Today, the program is saddled with more than $20.5 billion in debt, according to a recent Congressional Review Service Report. That's after Congress canceled $16 billion of the NFIP's debt in 2017 to allow the program to pay claims to victims of Hurricanes Harvey, Irma, and Maria.
"With climate change and more development and more properties at risk, it just keeps going further in the hole," said Sandra Knight, a senior research engineer at the University of Maryland's Center for Disaster Resilience and a former FEMA administrator. "That tells you you're not collecting enough premiums, but the long-term game is to have zoning and building codes that minimize risk. You can't just depend on insurance."
Experts and even FEMA officials have acknowledged for years that there are shortcomings with the NFIP as it is currently structured.
Chief among those is the process of drawing FEMA's flood maps, which provide the basis for setting insurance rates for many policies under the NFIP.
FEMA still has not completed flood maps for huge swaths of the US, said Michael Grimm, the acting deputy associate administrator of the Federal Insurance and Mitigation Administratio, while testifying before a House committee in February 2020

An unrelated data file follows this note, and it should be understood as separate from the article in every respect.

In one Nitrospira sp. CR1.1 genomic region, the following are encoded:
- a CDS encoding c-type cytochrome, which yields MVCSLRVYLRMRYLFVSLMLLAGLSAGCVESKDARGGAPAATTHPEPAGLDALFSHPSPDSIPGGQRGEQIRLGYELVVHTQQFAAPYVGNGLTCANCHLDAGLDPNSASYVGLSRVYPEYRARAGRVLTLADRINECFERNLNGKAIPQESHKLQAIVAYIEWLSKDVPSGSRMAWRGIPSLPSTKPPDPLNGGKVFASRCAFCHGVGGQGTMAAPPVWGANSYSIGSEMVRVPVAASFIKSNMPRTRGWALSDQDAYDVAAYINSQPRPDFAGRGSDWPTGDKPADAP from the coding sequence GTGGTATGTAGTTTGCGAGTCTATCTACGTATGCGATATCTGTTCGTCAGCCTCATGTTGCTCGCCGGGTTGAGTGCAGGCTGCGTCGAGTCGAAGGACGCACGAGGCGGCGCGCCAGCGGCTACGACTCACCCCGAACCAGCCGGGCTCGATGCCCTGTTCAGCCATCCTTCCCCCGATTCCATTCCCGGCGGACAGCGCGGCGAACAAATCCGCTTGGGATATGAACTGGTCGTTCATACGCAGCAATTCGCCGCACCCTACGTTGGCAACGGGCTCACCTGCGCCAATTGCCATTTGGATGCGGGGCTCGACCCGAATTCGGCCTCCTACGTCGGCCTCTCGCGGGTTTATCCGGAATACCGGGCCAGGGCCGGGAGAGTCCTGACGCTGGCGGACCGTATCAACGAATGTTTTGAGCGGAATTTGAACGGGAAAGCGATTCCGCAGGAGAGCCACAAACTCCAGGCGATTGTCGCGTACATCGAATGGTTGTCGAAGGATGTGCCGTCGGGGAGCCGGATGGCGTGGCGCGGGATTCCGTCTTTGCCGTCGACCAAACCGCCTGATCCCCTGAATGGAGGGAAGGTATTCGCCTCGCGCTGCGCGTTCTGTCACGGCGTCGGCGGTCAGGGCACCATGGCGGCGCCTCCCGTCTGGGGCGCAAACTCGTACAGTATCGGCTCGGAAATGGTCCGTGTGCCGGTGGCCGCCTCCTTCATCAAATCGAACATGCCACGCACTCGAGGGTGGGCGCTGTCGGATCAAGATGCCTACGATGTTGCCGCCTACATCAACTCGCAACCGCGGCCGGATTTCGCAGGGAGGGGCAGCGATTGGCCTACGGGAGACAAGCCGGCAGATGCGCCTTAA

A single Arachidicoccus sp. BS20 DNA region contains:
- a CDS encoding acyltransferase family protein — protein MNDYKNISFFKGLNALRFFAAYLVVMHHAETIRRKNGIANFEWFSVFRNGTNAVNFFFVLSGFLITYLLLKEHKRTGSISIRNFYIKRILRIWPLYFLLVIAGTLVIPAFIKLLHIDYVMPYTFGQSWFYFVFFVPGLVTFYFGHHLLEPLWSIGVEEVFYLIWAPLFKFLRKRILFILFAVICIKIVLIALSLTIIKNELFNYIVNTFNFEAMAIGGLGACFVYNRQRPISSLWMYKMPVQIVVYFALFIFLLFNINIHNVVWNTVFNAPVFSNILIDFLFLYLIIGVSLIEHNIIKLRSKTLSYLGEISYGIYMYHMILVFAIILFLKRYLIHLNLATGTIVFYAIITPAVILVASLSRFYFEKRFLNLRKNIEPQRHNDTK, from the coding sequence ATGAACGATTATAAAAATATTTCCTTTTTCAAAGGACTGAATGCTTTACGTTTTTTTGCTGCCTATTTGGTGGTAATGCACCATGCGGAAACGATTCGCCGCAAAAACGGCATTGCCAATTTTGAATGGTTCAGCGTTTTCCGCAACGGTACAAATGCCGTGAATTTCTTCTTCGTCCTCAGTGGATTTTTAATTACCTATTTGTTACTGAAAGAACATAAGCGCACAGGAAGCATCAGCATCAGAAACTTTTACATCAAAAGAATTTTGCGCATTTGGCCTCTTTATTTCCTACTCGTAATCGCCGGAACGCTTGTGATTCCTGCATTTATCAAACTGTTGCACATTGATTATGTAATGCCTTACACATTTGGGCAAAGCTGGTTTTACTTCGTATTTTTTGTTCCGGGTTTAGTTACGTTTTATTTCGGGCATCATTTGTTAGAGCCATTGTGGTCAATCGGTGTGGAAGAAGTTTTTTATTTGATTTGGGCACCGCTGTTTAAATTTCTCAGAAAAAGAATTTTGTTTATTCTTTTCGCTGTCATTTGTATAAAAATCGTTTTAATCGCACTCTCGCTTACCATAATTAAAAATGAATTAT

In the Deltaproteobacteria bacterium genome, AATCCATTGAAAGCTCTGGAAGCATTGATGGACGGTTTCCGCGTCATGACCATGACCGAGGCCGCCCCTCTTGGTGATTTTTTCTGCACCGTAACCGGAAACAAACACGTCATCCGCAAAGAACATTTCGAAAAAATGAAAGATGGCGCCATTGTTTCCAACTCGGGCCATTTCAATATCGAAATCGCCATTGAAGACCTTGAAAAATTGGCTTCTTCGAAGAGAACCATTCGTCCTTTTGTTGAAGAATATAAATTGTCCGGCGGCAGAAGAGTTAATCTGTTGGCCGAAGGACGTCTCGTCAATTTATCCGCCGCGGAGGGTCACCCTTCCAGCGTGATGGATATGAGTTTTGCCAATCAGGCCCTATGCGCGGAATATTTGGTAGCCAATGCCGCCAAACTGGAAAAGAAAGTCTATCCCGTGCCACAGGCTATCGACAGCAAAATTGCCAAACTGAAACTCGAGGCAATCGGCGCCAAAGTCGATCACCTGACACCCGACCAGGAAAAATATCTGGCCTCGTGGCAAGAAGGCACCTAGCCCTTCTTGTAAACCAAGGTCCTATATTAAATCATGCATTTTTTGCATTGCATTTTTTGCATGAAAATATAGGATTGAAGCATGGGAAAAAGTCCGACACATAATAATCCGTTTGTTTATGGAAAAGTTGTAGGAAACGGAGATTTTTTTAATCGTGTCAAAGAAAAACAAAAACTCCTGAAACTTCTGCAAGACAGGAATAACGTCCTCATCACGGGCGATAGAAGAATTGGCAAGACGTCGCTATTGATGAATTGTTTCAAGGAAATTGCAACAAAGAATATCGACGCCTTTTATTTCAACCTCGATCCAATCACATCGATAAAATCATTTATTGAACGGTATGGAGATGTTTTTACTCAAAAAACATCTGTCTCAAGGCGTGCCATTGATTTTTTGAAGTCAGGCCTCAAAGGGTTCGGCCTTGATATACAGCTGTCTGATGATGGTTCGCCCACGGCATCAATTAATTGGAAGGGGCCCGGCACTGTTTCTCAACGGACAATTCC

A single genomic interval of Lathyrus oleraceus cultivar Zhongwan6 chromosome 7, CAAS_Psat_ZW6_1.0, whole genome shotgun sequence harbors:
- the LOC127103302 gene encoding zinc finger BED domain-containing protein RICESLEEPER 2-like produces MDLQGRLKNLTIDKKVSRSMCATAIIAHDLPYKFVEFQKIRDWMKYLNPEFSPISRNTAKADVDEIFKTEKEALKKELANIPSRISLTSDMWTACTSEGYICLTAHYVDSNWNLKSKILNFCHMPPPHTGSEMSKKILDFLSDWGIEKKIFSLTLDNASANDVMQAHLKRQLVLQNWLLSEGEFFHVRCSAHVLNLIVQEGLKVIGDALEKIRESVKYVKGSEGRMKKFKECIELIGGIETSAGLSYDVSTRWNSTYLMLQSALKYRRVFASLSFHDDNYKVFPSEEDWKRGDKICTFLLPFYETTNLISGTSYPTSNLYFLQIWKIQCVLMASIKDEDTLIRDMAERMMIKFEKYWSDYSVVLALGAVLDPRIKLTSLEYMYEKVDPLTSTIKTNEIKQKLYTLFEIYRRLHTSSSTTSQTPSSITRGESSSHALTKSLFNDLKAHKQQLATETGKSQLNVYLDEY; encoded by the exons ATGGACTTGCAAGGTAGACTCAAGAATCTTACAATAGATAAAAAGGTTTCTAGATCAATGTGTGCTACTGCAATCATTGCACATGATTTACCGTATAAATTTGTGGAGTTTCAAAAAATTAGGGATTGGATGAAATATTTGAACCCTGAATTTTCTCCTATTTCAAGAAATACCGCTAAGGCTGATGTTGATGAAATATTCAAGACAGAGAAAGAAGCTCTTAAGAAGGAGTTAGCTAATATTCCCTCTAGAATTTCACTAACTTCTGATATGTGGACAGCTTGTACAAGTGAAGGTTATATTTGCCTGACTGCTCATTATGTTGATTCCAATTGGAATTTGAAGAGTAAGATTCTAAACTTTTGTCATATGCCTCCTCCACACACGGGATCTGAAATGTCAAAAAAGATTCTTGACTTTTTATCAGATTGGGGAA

And though FEMA maps are required by Congress to be reassessed every five years, Grimm says it takes seven years on average to complete a new flood map, meaning that some maps may technically be out of date by the time they're finished.
Insurance rate setting under the NFIP has seen little change since the 1970s.
The rates are set depending on which of three broad types of flood zones a property sits in: low to moderate risk, high risk or high risk coastal area. The type of property, the elevation of the building, the number of floors and whether it has a basement are also factored in.